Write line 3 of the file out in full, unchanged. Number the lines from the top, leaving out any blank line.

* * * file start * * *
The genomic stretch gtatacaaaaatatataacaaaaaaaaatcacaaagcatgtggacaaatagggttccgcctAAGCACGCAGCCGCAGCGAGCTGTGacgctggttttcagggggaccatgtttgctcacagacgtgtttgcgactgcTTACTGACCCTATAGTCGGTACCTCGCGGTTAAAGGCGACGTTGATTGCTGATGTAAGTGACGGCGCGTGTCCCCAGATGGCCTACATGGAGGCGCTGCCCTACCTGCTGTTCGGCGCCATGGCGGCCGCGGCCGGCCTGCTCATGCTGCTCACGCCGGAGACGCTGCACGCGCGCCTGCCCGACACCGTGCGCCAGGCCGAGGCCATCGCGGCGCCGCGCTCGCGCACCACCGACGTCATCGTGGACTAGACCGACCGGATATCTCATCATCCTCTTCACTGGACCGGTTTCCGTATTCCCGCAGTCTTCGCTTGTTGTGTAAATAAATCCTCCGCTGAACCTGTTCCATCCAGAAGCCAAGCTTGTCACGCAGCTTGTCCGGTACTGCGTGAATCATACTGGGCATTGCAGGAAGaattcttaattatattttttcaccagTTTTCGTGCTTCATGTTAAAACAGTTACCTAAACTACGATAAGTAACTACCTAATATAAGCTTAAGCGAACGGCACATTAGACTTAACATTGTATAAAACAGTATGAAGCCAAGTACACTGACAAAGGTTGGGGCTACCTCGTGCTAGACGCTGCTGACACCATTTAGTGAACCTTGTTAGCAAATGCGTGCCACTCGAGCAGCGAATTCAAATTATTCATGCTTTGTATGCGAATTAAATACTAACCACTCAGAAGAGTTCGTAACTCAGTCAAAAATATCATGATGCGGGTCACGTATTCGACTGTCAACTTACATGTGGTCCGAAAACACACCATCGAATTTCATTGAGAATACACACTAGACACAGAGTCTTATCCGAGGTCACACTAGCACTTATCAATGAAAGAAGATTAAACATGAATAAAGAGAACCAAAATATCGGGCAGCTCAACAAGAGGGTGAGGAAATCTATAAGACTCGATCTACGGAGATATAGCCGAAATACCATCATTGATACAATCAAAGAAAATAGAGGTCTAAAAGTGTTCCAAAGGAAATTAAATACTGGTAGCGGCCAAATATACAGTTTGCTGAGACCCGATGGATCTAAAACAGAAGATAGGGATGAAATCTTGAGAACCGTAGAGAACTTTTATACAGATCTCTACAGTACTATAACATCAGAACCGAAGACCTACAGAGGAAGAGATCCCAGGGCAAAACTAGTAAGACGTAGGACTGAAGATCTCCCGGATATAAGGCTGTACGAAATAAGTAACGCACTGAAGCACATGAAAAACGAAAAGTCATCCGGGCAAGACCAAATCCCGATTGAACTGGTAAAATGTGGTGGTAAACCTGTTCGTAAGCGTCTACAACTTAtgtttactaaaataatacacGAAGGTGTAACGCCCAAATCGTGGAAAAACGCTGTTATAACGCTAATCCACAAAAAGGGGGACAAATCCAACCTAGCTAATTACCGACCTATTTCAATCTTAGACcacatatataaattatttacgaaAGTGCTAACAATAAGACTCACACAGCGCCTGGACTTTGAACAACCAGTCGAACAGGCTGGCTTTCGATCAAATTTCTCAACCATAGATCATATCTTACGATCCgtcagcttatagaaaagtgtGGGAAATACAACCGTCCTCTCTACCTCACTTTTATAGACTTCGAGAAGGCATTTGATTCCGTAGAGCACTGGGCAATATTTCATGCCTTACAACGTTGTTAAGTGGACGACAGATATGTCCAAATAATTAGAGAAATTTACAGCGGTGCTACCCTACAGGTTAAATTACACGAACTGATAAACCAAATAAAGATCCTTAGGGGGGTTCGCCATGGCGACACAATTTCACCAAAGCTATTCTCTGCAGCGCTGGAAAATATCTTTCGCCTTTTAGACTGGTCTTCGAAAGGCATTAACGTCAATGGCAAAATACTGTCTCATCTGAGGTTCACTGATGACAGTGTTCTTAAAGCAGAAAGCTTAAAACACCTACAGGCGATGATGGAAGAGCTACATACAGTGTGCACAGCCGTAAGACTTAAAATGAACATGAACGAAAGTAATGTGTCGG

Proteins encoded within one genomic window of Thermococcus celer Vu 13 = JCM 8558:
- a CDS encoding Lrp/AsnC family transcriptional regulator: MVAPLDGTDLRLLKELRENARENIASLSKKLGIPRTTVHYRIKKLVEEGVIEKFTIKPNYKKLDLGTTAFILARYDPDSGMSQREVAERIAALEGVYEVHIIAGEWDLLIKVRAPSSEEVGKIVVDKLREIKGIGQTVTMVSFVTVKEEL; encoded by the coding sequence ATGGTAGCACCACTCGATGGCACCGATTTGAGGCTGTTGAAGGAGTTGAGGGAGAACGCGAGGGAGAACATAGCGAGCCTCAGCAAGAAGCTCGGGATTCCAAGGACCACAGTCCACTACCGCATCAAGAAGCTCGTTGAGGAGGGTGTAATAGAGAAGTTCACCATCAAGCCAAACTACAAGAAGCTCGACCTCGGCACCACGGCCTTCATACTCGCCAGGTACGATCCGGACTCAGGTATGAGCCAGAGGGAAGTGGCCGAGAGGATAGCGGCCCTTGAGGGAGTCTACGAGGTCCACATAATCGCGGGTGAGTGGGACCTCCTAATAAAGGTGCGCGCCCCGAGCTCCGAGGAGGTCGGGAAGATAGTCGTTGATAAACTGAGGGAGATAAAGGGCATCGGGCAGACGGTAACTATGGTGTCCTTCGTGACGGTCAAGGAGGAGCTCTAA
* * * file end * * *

- a CDS encoding Lrp/AsnC family transcriptional regulator: MVAPLDGTDLRLLKELRENARENIASLSKKLGIPRTTVHYRIKKLVEEGVIEKFTIKPNYKKLDLGTTAFILARYDPDSGMSQREVAERIAALEGVYEVHIIAGEWDLLIKVRAPSSEEVGKIVVDKLREIKGIGQTVTMVSFVTVKEEL; encoded by the coding sequence ATGGTAGCACCACTCGATGGCACCGATTTGAGGCTGTTGAAGGAGTTGAGGGAGAACGCGAGGGAGAACATAGCGAGCCTCAGCAAGAAGCTCGGGATTCCAAGGACCACAGTCCACTACCGCATCAAGAAGCTCGTTGAGGAGGGTGTAATAGAGAAGTTCACCATCAAGCCAAACTACAAGAAGCTCGACCTCGGCACCACGGCCTTCATACTCGCCAGGTACGATCCGGACTCAGGTATGAGCCAGAGGGAAGTGGCCGAGAGGATAGCGGCCCTTGAGGGAGTCTACGAGGTCCACATAATCGCGGGTGAGTGGGACCTCCTAATAAAGGTGCGCGCCCCGAGCTCCGAGGAGGTCGGGAAGATAGTCGTTGATAAACTGAGGGAGATAAAGGGCATCGGGCAGACGGTAACTATGGTGTCCTTCGTGACGGTCAAGGAGGAGCTCTAA